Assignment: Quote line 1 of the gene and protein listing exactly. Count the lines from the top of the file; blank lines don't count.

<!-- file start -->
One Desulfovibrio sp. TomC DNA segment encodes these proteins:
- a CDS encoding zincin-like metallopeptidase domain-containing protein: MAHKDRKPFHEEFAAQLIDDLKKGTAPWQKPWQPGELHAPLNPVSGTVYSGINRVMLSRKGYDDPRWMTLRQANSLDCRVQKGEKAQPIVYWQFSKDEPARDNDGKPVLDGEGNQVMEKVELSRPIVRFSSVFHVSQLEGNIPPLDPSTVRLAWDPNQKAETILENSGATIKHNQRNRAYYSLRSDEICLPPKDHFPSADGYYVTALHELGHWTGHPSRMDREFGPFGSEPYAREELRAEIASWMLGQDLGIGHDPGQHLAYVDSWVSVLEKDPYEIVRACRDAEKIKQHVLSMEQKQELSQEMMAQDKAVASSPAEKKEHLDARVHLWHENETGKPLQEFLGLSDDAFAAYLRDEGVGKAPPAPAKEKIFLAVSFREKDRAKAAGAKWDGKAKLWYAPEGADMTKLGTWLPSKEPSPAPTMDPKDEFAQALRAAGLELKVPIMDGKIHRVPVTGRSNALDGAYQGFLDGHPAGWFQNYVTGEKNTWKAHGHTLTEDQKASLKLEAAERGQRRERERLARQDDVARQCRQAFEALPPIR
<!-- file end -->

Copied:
One Desulfovibrio sp. TomC DNA segment encodes these proteins: